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Cloudflare Tunnel: Expose services to the internet without compromising your firewall

November 3, 2021

Let’s say you have a website running locally that you want to make publicly accessible. Pretty straightforward, right? Open up ports 80 / 443, maybe set up a reverse proxy, and add an A record pointing to your IP. Job done. Your site is online. Unfortunately, you’ve also made yourself a target by advertising your IP and opening your ports.

It will probably be fine. Keep your packages up to date, perhaps isolate the server with a hypervisor / VLAN / DMZ, and you’d have to be super unlucky to have an attacker find a way into your internal network. But traditional setups like this are difficult to set up for beginners, often require a fair bit of dedicated resources, and are time consuming to maintain.

What if you could get a website or other service online in seconds, without opening ports or worrying about inbound traffic at all, without configuring SSL, and without sacrificing performance? That’s exactly what Cloudflare Tunnel does. We use it for our websites, including this one, which allows us to close all ports on our servers and prevent direct attacks on our IPs.

If you’re interested in trying it out, just follow along below and you’ll be up and running in no time. This guide assumes your domain is using Cloudflare nameservers and is configurable through the Cloudflare dashboard.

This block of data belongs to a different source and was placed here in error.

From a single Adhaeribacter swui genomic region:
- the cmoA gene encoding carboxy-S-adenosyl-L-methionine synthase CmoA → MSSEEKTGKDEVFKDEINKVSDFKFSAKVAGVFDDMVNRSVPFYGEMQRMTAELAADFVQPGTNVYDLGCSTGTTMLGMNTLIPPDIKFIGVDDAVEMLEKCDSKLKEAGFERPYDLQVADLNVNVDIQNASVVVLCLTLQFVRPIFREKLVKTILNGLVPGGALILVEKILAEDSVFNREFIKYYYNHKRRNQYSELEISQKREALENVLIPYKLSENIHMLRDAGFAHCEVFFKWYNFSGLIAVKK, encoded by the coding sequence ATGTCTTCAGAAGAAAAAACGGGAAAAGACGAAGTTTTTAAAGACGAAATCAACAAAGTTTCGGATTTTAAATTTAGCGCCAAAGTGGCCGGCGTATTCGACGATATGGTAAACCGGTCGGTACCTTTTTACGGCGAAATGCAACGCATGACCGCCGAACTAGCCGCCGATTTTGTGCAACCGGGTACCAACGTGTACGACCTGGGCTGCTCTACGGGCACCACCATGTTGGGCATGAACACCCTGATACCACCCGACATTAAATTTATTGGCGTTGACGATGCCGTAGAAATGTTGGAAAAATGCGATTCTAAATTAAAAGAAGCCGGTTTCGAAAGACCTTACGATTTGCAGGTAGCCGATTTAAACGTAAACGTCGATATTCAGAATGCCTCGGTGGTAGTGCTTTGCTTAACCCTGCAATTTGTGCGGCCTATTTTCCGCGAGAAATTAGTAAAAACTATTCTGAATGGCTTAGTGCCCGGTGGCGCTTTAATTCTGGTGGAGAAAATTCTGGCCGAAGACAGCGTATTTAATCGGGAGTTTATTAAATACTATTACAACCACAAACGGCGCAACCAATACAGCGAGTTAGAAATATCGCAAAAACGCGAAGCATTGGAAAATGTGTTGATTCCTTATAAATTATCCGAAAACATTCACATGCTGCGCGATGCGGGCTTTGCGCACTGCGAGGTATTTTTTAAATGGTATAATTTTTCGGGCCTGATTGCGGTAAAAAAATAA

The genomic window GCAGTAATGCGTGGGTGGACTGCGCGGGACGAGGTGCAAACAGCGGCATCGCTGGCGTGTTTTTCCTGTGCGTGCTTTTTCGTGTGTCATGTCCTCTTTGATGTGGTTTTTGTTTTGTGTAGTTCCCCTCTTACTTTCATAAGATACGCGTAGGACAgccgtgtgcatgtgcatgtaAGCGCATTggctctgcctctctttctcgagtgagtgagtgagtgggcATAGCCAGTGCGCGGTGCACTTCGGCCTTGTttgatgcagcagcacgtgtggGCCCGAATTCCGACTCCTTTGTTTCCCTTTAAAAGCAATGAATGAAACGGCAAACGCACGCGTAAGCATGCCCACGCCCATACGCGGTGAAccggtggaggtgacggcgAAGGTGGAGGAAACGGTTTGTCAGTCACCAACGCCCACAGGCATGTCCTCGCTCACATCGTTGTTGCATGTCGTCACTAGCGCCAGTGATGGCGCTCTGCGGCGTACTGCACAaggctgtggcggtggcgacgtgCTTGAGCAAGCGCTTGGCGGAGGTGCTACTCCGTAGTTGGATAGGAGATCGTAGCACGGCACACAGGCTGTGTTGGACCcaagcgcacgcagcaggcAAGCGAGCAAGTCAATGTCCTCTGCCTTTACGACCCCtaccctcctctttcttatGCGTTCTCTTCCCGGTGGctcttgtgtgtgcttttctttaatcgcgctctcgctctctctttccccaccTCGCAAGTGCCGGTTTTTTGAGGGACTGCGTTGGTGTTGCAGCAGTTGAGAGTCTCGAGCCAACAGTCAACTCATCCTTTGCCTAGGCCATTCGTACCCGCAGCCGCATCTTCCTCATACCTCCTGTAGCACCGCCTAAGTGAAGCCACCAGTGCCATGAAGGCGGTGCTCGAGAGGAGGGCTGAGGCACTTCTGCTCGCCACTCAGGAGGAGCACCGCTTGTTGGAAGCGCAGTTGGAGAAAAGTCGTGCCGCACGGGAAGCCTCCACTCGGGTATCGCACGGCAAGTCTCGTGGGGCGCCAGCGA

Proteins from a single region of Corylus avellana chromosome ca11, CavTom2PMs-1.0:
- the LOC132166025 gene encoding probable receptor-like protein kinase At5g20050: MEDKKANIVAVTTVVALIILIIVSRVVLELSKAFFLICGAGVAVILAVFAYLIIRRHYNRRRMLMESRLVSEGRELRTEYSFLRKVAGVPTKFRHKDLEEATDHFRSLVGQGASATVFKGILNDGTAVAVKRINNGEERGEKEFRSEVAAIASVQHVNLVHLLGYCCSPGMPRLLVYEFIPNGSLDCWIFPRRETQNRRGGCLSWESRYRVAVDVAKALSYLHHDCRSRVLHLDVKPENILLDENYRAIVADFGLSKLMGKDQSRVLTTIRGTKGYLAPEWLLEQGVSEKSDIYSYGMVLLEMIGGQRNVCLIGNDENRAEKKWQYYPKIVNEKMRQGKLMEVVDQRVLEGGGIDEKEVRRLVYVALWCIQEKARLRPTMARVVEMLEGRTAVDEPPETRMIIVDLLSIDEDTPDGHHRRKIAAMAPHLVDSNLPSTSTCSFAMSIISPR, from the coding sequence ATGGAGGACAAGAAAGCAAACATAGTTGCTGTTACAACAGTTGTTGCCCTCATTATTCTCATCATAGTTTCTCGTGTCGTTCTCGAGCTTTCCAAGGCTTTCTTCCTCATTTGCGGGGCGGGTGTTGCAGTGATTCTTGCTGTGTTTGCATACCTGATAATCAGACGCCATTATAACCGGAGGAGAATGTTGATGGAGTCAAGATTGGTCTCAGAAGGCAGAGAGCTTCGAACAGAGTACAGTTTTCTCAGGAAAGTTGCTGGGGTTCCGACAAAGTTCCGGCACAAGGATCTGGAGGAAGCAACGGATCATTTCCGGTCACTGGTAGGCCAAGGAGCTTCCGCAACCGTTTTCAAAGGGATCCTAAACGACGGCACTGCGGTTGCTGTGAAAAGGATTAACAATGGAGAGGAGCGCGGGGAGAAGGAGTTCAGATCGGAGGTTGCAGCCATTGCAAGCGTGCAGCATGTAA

1. Install the cloudflared daemon

Linux / Windows

Debian / Ubuntu install commands below. If you’re on a different system, check the downloads page for the correct install file or build from source.

# Debian / Ubuntu amd64
wget -q https://github.com/cloudflare/cloudflared/releases/latest/download/cloudflared-linux-amd64.deb && dpkg -i cloudflared-linux-amd64.deb

# Debian / Ubuntu arm64
wget -q https://github.com/cloudflare/cloudflared/releases/latest/download/cloudflared-linux-arm64.deb && dpkg -i cloudflared-linux-arm64.deb

macOS

brew install cloudflare/cloudflare/cloudflared

Docker

While there is a docker image, we don’t recommend going this route. You then need to create a new container for every running service, instead of just controlling ingress options in a single configuration file.

2. Authenticate with your Cloudflare account

This command will generate a link which will take you to your cloudflare account. Then select one of your domains. Don’t worry about selecting all of them as the tunnel will work across multiple domains regardless.

cloudflared tunnel login

3. Create a tunnel

While it’s possible to run multiple tunnels for multiple services, one tunnel is really all you need. In this example we’ll name our tunnel main.

cloudflared tunnel create main

4. Create a configuration file

You should now have a .cloudflared directory in your home folder with two files: cert.pem and <UUID>.json. Make note of the generated UUID and create a configuration file in the same folder called config.yml. This is where your ingress rules are managed.